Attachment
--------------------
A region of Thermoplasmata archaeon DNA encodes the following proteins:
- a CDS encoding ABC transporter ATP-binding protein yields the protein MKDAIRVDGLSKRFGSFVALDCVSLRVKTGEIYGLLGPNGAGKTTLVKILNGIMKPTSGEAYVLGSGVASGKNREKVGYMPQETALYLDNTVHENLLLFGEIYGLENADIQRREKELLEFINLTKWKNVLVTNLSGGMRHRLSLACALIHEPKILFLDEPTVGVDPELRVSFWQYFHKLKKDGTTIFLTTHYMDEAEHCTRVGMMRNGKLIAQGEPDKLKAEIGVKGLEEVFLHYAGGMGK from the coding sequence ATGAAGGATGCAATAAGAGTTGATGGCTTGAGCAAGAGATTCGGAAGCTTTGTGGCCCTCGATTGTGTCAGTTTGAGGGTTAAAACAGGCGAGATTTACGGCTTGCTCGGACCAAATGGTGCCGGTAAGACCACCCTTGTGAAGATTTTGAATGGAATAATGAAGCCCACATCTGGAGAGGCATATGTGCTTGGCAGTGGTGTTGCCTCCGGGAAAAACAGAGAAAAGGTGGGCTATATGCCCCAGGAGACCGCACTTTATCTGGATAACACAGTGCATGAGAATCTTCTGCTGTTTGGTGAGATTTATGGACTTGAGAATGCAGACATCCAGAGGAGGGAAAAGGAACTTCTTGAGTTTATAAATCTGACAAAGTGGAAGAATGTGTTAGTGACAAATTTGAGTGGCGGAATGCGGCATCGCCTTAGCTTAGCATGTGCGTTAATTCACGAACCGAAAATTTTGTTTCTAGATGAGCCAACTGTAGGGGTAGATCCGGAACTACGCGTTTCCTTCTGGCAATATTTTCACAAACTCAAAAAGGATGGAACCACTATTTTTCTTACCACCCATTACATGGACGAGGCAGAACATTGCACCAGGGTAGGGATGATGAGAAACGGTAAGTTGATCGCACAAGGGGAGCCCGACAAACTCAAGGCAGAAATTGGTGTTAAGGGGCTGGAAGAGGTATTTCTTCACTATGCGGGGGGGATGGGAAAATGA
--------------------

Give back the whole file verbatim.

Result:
A region of Thermoplasmata archaeon DNA encodes the following proteins:
- a CDS encoding ABC transporter ATP-binding protein yields the protein MKDAIRVDGLSKRFGSFVALDCVSLRVKTGEIYGLLGPNGAGKTTLVKILNGIMKPTSGEAYVLGSGVASGKNREKVGYMPQETALYLDNTVHENLLLFGEIYGLENADIQRREKELLEFINLTKWKNVLVTNLSGGMRHRLSLACALIHEPKILFLDEPTVGVDPELRVSFWQYFHKLKKDGTTIFLTTHYMDEAEHCTRVGMMRNGKLIAQGEPDKLKAEIGVKGLEEVFLHYAGGMGK from the coding sequence ATGAAGGATGCAATAAGAGTTGATGGCTTGAGCAAGAGATTCGGAAGCTTTGTGGCCCTCGATTGTGTCAGTTTGAGGGTTAAAACAGGCGAGATTTACGGCTTGCTCGGACCAAATGGTGCCGGTAAGACCACCCTTGTGAAGATTTTGAATGGAATAATGAAGCCCACATCTGGAGAGGCATATGTGCTTGGCAGTGGTGTTGCCTCCGGGAAAAACAGAGAAAAGGTGGGCTATATGCCCCAGGAGACCGCACTTTATCTGGATAACACAGTGCATGAGAATCTTCTGCTGTTTGGTGAGATTTATGGACTTGAGAATGCAGACATCCAGAGGAGGGAAAAGGAACTTCTTGAGTTTATAAATCTGACAAAGTGGAAGAATGTGTTAGTGACAAATTTGAGTGGCGGAATGCGGCATCGCCTTAGCTTAGCATGTGCGTTAATTCACGAACCGAAAATTTTGTTTCTAGATGAGCCAACTGTAGGGGTAGATCCGGAACTACGCGTTTCCTTCTGGCAATATTTTCACAAACTCAAAAAGGATGGAACCACTATTTTTCTTACCACCCATTACATGGACGAGGCAGAACATTGCACCAGGGTAGGGATGATGAGAAACGGTAAGTTGATCGCACAAGGGGAGCCCGACAAACTCAAGGCAGAAATTGGTGTTAAGGGGCTGGAAGAGGTATTTCTTCACTATGCGGGGGGGATGGGAAAATGA